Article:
R. Clark, Gravity rules over the photoncs in the greenhouse effect—guest-post-by-roy-clark-201.php
      [Note: Figure 6 in this ref gives the half hour flux terms for a real surface]
      J. D’Aleo and D. Easterbrook, Multidecadal tendencies in ENSO and global temperatures related to multidecadal oscillations
      A. Cheetham, A history of the global warming scare
      [This shows the IPCC liars we are really dealing with]
      Lindzen, R.S. & Y-S. Choi, Geophys Res. Letts., On the determination of climate feedbacks from ERBE data, 2009, 36 L16705 1–6
      [Goodbye water feedback]

    • Richard C on 06/10/2010 at 9:41 am said:

      Have issued this challenge to Gareth at Hot Topic:

      Richard C2 October 6, 2010 at 9:01 am

      “So you are happy to accept that you are wrong in the particular respects I have pointed out? Or are you just not prepared to continue the discussion”

      Whether you or I are right or wrong at this juncture is immaterial in this 1:1 debate.

      The appropriate international forum for all the issues we are covering has now opened up at Judith Curry’s blog.

      I suggest that our respective points of view are presented on that forum where deficiencies of argument are immediately taken to task by experts. Given that the focus of the forum is uncertainty in the models, I think you will find that you are defending the indefensible.

      So I will be continuing this discussion on that forum (but not here) and whether you contribute or not there is up to you.

      Thank you for the opportunity to present my point of view on your Blog; this discussion has been much more stimulating than preaching to the converted at sceptic sites.

    • Richard C on 06/10/2010 at 10:12 am said:

      An interesting development.

      05 Oct 2010: Analysis
      “On Climate Models, the Case For Living with Uncertainties” by fred pearce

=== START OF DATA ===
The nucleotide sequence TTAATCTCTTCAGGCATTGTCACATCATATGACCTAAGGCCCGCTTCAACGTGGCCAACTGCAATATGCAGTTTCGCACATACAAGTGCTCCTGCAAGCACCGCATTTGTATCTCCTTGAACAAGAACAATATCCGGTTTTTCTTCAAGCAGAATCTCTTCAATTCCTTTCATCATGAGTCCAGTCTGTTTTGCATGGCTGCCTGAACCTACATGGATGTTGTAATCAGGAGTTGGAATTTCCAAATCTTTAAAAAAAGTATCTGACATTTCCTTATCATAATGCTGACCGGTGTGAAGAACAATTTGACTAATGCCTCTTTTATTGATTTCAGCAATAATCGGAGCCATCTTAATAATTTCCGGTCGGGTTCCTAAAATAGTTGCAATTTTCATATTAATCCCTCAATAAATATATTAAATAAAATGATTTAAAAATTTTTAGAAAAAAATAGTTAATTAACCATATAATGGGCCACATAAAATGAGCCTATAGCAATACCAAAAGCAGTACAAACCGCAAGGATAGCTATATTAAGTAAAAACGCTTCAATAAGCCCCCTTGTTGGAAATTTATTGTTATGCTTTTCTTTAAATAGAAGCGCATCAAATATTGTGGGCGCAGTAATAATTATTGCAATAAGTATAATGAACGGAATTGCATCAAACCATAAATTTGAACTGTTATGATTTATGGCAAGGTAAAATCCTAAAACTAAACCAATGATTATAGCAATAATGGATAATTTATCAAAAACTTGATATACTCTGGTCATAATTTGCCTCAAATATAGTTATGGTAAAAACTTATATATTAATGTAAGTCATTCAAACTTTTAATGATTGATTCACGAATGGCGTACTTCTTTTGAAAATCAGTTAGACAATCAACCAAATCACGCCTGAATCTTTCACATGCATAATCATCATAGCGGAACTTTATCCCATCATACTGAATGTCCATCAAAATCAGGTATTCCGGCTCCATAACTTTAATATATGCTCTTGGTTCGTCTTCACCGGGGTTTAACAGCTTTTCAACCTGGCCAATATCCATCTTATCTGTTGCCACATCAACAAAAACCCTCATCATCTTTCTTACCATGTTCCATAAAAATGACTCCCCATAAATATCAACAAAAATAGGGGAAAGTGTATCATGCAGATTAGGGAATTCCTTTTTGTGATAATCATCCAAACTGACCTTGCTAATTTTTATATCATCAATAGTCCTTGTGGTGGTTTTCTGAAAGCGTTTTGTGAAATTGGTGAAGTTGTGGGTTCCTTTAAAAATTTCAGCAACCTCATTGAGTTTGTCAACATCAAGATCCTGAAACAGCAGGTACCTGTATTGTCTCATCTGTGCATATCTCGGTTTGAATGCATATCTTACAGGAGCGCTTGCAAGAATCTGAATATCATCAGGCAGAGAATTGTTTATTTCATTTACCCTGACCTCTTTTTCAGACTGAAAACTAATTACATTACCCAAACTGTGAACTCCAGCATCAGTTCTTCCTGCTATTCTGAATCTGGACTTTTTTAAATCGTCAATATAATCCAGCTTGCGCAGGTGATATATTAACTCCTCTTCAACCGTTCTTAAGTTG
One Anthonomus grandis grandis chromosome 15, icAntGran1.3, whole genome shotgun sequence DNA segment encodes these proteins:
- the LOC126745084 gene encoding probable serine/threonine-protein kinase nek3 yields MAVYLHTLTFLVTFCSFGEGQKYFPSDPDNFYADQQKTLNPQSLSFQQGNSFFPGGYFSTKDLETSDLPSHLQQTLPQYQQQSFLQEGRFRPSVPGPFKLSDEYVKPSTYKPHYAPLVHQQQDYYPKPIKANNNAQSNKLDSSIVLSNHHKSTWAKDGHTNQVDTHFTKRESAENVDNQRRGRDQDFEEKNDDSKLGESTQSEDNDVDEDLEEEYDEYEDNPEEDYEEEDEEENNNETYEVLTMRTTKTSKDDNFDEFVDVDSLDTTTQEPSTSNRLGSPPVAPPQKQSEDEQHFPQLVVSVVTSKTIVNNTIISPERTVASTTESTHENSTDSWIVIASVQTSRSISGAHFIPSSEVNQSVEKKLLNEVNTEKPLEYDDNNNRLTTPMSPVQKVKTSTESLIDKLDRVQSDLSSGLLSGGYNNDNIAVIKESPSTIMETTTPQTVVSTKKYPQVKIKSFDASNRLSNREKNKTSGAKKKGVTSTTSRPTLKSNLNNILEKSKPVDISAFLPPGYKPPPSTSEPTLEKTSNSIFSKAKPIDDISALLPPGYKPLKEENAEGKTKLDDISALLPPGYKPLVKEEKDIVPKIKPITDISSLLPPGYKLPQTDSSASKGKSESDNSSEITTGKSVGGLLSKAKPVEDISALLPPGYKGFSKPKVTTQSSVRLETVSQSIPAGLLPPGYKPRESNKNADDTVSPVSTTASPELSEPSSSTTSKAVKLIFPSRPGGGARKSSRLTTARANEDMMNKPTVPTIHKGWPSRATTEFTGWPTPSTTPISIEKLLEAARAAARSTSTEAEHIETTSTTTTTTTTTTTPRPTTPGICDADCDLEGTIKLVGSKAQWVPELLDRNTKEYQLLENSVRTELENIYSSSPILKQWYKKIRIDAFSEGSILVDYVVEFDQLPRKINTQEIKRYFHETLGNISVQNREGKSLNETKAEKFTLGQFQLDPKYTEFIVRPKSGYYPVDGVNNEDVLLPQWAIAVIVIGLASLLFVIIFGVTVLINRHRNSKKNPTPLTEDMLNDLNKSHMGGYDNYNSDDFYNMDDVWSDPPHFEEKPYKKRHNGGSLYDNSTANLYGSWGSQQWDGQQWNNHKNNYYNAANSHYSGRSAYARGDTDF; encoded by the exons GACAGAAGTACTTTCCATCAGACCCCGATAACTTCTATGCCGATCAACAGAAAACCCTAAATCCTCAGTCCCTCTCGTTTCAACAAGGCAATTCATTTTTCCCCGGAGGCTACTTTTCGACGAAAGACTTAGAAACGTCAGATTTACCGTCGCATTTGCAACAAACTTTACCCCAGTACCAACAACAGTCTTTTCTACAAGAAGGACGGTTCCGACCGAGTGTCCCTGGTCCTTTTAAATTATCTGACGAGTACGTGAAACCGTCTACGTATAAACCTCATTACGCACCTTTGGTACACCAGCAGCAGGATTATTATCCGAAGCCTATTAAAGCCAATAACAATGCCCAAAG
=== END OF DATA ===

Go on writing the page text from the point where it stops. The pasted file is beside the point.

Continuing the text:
Clearly, concerns about how climate scientists handle complex issues of scientific uncertainty are set to escalate. They were highlighted in a report about IPCC procedures published in late August in response to growing criticism about IPCC errors. The report highlighted distortions and exaggerations in IPCC reports, many of which involved not correctly representing uncertainty about specific predictions.

      But efforts to rectify the problems in the next IPCC climate-science assessment (AR5) are likely to further shake public confidence in the reliability of IPCC climate forecasts.

      Last January, Trenberth, head of climate analysis at the National Center for Atmospheric Research in Boulder, Colo., published a little-noticed commentary in Nature online. Headlined “More Knowledge, Less Certainty,” it warned that “the uncertainty in AR5’s predictions and projections will be much greater than in previous IPCC reports.” He added that “this could present a major problem for public understanding of climate change.” He can say that again.

    • Richard C on 08/10/2010 at 9:50 am said:

      Fred Pearce’s article is making headlines.

      Reuters have now picked it up the same article, different headline:

      “Climate Models: Get Ready for More Uncertainty”

    • Richard C on 06/10/2010 at 11:14 am said:

      Also this progression:

      30 Aug 2010: Analysis